The villains in the wonderful drama "The King's Speech," about King George VI (Colin Firth) and his speech therapist (Geoffrey Rush), are mostly internal -- like the fears and demons that lead the King to stammer -- or seen only in newsreels -- like Adolf Hitler.

The most unsavory character we get to spend bad-quality time with is a Baltimorean: Wallis Simpson, the twice-divorced American whose hold on King Edward VIII led him to renounce the throne. (That's the real Simpson, right.)


If your view of Simpson's story was limited (as mine was) to dim memories of her lover's testimonial to their bond in his abdication speech, you'll be shocked by the picture of them here.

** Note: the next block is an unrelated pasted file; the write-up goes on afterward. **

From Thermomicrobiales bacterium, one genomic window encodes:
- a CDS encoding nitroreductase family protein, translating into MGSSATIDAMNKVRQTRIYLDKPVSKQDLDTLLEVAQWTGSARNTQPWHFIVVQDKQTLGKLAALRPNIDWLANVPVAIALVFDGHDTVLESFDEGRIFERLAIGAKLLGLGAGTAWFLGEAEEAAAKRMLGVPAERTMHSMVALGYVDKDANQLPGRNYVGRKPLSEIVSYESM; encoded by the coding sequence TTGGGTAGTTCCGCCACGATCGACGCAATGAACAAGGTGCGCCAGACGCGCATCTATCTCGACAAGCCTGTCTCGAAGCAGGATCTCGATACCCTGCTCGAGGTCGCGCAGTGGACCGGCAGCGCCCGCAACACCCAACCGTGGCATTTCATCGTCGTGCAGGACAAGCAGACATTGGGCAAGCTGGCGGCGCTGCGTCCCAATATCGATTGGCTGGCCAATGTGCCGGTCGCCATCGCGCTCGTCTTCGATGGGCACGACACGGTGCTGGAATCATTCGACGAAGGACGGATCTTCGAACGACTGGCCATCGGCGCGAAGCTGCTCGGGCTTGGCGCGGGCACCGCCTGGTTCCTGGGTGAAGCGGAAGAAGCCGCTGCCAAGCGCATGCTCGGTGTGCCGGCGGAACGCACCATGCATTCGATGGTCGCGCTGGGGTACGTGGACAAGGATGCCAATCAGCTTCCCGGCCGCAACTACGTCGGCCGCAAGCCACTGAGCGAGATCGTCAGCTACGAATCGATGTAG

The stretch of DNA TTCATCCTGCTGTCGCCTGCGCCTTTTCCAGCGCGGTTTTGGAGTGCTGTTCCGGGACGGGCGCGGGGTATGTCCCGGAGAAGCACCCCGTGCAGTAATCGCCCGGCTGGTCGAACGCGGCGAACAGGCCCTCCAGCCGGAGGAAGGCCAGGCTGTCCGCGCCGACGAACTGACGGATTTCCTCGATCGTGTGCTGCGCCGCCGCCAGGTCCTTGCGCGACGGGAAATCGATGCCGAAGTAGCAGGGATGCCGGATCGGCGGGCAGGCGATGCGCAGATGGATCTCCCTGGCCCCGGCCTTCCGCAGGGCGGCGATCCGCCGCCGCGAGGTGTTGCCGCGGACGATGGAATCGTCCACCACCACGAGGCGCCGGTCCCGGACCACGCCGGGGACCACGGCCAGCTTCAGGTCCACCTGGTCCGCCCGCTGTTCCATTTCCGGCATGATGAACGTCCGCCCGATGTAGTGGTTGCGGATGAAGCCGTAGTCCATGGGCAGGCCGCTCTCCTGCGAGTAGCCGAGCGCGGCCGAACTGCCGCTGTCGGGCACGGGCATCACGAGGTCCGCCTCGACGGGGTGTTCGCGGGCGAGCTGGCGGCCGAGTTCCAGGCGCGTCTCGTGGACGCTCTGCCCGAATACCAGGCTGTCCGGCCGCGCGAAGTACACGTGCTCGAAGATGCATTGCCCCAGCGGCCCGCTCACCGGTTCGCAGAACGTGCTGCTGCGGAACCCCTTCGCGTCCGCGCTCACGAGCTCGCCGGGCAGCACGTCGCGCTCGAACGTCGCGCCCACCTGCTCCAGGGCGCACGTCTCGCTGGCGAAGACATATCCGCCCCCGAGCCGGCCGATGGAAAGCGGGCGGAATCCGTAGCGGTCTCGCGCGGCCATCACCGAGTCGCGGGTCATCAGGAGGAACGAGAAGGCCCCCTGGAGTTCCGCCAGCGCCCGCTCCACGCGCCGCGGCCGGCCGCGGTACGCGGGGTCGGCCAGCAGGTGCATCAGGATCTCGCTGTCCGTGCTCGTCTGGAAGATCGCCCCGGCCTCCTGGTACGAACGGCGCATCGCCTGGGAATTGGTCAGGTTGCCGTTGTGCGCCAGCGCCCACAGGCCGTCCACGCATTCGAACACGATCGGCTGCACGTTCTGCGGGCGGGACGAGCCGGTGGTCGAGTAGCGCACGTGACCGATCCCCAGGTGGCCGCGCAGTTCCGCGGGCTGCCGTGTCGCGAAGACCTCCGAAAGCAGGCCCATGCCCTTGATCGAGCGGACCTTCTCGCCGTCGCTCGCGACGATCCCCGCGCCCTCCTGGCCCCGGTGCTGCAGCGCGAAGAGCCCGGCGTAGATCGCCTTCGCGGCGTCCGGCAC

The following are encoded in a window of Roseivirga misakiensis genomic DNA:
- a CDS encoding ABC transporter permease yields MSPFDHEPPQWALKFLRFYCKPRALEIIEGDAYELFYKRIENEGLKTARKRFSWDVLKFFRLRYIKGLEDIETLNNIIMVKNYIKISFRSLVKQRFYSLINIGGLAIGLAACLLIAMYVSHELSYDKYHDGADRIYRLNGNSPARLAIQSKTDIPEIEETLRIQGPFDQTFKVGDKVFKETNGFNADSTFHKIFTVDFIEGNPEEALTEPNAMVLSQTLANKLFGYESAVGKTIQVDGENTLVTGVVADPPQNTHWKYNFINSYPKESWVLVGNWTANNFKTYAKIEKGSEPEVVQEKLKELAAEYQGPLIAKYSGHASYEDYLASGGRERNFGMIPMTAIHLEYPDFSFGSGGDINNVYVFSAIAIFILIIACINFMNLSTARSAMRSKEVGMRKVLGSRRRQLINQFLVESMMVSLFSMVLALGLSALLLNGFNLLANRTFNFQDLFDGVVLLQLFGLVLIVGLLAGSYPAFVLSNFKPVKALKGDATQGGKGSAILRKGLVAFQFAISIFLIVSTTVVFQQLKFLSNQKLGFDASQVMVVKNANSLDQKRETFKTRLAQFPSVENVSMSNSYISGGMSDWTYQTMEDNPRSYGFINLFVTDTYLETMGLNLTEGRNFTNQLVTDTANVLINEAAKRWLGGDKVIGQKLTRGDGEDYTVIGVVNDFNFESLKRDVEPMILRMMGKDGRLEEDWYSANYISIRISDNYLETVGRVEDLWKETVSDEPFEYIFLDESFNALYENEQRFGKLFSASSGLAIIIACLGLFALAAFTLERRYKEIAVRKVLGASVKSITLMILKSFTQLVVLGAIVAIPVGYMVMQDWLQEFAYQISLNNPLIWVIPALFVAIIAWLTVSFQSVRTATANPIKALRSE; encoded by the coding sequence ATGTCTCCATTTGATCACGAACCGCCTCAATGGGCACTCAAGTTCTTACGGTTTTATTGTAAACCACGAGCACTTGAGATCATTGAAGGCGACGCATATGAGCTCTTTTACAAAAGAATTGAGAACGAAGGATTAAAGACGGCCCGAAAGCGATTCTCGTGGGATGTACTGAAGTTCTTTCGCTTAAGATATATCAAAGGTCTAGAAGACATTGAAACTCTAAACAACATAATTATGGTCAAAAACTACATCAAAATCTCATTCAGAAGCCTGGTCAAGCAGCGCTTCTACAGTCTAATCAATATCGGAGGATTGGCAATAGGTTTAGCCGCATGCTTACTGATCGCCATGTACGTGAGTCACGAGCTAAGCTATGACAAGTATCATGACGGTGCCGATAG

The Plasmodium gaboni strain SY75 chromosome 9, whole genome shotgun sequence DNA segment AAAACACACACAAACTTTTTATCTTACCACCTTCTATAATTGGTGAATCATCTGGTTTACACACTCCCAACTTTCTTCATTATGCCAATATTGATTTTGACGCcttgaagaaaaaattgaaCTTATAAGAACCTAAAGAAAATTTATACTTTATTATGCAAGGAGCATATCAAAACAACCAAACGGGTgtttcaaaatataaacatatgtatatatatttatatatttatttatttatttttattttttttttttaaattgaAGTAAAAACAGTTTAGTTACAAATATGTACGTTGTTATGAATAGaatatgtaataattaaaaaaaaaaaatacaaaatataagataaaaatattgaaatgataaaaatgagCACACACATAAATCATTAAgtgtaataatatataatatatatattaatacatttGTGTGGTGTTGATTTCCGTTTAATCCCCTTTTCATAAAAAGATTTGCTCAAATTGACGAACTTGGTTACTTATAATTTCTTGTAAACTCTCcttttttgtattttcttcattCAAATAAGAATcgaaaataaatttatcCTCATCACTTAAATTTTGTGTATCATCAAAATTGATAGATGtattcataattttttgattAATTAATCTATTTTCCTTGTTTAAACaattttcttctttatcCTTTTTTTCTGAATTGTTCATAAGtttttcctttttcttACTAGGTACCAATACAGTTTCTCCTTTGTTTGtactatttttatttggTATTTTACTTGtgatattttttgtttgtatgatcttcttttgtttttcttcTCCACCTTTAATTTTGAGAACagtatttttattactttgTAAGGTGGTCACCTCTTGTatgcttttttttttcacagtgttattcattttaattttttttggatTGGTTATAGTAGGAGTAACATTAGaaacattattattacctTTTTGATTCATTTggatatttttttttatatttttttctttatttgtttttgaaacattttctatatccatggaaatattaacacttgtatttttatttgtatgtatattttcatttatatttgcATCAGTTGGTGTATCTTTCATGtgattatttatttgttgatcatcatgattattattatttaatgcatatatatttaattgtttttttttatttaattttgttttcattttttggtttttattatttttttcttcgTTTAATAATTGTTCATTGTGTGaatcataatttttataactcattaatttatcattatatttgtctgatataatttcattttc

Edward gave up his crown to marry a twice-divorced commoner (in the movie's view, a giddy socialite, or social climber) and avert a constitutional crisis. The bare facts once made them both seem admirable to naive, uninformed, baby-boomer schoolchildren like me.

But as played (splendidly) by Eve Best and Guy Pearce, they're feckless, selfish and vulgarly hedonistic. And they're soft on fascism, to boot.

She glories in dominating a prince and then an emperor while taking at least one other lover and accepting at least one flattering gift from the Nazis.

He thinks he's behaving as the ultimate knight gallant while registering to his family as a basket case.

The Sun's Frederick Rasmussen reported in 1986 that after they married and became the Duke and Duchess of Windsor, they bought a plot at Green Mount Cemetery. (They ultimately ended up in the Royal Burial Ground near Windsor Castle.)

That's Eve Best, right, with her "King's Speech" director, Tom Hooper; as Wallis she pours her evident high spirits into romantic domination. It's a witty, hair-raising tour de force in a film that's full of transcendent performances.

Photo of Eve Best and Tom Hooper by Stephen Lovekin